A Look at YouTube's Automatic Captioning Features

The Columbia on YouTube EDU channel was selected as one of a limited set of partner channels to feature YouTube's new automatic captioning services. See our news posting announcing this release. These new features are Automatic Captions & Automatic Timing. This entry will review these features in detail.

Automatic Captions

Automatic captions uses automated speech recognition (ASR) technology, the same voice recognition algorithms found in Google Voice, another Google service that transcribes audio recordings (in this case, for phone voicemails). Any video uploaded to the channel can be selected for processing for machine-generated transcription by the channel administrator. Machine transcription takes a few hours and we have discovered that some videos are not accepted for machine transcription. We believe rejection occurs because of poor-quality audio. Once the audio track has been transcribed, the closed caption option becomes available to the viewer via the video controller.

For the viewer, there is a tricky maneuver necessary to view the automatic captions: (1) mouse over the Options button on the controller, the "up" arrow, to reveal the Closed Captions (CC) button; (2) toggle on the Closed Captions button. Turning on Closed Captions will activate a menu when you mouse over the arrow just to the left of the button. (Hint: when the arrow is black, the menu can be activated; when it is gray, the menu is not available.) Now select the "Transcribe Audio" command under Caption Actions. An alert will notify you about the experimental aspects of this feature and by Google's estimates, only about 70% accurate. Confirm to remove the alert box and the captions will be shown at the bottom of the video. You can turn off captions by toggling the Closed Caption button. If the "Transcribe Audio" command is not available, then the available captions are not machine generated. See "Improving Captions", below.

Another interesting option is available once captions are on. Revisiting the menu activated by the black arrow next to the Closed Caption button reveals a Translate Caption option. Selecting the translate command allows an on-the-fly translation of the captions to 51 languages.

Try out the machine-generated captions using the above instructions with this video from the Columbia University Libraries. (You may need to start playing the video to have the Closed Caption button appear.) Make sure to try out the translation option:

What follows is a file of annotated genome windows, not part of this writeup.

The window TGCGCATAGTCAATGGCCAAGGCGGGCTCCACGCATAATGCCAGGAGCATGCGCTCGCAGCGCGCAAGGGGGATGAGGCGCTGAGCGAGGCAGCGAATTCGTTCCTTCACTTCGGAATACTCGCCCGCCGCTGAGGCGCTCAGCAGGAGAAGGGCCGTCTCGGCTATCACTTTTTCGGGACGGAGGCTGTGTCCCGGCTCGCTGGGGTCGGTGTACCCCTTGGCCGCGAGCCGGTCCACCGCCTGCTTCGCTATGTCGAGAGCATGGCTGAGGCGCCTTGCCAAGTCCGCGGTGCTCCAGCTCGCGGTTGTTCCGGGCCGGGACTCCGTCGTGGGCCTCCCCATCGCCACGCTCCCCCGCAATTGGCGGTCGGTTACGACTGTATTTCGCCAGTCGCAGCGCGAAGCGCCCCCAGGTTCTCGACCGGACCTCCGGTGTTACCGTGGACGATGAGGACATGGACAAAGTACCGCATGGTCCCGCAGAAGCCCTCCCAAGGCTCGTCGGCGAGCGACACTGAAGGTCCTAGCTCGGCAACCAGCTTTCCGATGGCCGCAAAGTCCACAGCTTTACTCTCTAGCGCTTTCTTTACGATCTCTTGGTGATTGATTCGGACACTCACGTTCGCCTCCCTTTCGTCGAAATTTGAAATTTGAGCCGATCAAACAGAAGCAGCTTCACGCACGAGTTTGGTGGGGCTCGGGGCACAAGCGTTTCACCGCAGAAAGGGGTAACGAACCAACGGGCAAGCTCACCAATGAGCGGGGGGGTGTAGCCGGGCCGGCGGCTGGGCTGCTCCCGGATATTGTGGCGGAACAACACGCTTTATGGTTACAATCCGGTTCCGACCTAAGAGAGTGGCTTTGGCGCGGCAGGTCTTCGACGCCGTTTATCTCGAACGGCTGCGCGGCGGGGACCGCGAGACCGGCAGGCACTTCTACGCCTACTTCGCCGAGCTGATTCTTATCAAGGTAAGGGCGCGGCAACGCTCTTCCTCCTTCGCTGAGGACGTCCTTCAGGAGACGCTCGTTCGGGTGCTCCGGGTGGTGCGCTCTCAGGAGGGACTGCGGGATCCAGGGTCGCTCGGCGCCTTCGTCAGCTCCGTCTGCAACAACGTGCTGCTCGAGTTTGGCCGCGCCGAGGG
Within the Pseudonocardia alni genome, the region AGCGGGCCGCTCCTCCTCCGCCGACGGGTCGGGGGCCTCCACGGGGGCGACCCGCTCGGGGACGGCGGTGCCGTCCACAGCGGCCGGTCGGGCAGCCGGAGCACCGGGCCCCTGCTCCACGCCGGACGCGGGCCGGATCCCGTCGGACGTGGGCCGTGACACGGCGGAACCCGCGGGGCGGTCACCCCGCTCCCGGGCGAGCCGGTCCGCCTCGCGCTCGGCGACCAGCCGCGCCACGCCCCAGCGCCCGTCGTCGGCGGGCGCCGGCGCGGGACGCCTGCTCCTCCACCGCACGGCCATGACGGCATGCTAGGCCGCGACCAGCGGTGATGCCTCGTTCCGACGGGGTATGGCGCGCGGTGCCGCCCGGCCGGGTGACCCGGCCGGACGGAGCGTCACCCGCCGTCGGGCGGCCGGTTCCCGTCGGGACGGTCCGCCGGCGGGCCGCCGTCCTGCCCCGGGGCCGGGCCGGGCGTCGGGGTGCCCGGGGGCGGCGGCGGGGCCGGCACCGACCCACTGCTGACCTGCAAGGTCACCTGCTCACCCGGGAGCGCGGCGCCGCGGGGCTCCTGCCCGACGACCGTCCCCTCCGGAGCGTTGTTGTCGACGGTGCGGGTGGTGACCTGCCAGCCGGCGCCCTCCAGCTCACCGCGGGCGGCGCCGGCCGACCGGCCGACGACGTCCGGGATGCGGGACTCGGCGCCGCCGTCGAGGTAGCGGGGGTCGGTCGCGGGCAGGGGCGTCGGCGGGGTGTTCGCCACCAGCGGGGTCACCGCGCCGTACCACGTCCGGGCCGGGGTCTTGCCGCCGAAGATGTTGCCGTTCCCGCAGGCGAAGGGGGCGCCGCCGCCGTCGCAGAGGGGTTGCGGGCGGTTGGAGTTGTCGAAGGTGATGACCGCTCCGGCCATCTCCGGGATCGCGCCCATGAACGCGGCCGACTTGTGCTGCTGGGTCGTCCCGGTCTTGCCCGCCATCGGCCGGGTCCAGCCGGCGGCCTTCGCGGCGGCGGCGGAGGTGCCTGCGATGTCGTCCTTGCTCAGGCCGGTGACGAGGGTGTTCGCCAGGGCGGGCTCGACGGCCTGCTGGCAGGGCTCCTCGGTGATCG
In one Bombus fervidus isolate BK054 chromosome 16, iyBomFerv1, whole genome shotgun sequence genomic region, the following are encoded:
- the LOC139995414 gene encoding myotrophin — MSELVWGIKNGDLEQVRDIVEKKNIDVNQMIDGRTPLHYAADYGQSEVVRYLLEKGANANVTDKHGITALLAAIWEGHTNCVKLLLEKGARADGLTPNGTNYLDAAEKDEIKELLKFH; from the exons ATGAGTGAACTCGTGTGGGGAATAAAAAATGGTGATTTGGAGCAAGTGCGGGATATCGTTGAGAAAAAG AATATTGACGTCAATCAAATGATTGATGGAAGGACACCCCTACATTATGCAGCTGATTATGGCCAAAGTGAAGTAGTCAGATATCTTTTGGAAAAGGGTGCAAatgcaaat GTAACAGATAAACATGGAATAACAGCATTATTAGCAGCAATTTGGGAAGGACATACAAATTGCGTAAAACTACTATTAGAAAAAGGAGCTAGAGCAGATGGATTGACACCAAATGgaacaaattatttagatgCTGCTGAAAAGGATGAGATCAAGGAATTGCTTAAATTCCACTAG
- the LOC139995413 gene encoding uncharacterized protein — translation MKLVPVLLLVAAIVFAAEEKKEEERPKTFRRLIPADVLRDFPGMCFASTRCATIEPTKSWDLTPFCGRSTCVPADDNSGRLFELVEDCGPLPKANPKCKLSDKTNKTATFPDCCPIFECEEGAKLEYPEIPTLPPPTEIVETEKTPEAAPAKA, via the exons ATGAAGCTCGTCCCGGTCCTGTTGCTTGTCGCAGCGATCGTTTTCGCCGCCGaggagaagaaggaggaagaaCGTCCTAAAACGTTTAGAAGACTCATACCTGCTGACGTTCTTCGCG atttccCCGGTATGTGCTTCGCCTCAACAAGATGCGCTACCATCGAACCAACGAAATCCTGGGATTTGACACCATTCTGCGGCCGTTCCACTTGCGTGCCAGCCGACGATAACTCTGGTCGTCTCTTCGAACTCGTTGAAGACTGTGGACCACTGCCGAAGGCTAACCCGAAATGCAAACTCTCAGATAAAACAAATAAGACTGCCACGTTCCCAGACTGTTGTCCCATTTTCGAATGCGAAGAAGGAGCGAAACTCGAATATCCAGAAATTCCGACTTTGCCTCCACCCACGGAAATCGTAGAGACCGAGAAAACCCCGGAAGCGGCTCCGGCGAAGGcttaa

After watching for no more than a few seconds, it is easy to spot the errors in the transcription, but the text is sufficient to understand what is happening and for use in search tools. Given the recent release of this feature, not all existing Columbia on YouTube videos have been submitted for machine transcription. All new uploads will be automatically submitted for machine transcription, unless there is a request to opt out.

Improving Automated Captions

The machine generated transcription file can be downloaded by the channel administrator for editing. This text file (.sbv format), containing the timecoded transcription, can be edited to fix transcription mistakes with any simple text editor. Once the timecoded transcription file is fixed, it can be re-uploaded as a new captions track for the video. Again, only the channel administrator can perform this task. At that point, the Closed Caption button becomes a toggle for the captions track and the "Transcribe Audio" option is no longer available. The "Translate Caption" option continues to be available.

Try out this example with an edited caption file. Make sure to try out the translation option:

Automatic Timing
The automatic timing feature allows the uploading of a transcript file so that it can be timecoded. This is useful in the case where an existing transcript is available, but does not contain timing information. The channel administrator can upload the text file. YouTube will process it using the same ASR technology and return a timecoded transcript that can be used for captioning. Only English-language transcripts are supported.

Conclusion

The Automated Caption feature can be used as a simple and straightforward transcription tool for any video that would benefit from transcription. For example, a transcript can be generated for any lecture video. The translation feature adds another dimension to existing videos for reaching wider audiences, and of course, for language courses. The timecoded transcripts, machine-generated or not, can be used in environments beyond YouTube, such as for creating captioned DVDs or QuickTime files. The only caveat at the moment is that much of the work has to be done by the channel administrator. While, all of the heavy work of editing transcript can be delegated, the downloading and uploading of transcript files must be centralized, creating a possible bottleneck situation.

(Additional contributor: Maurice Matiz.)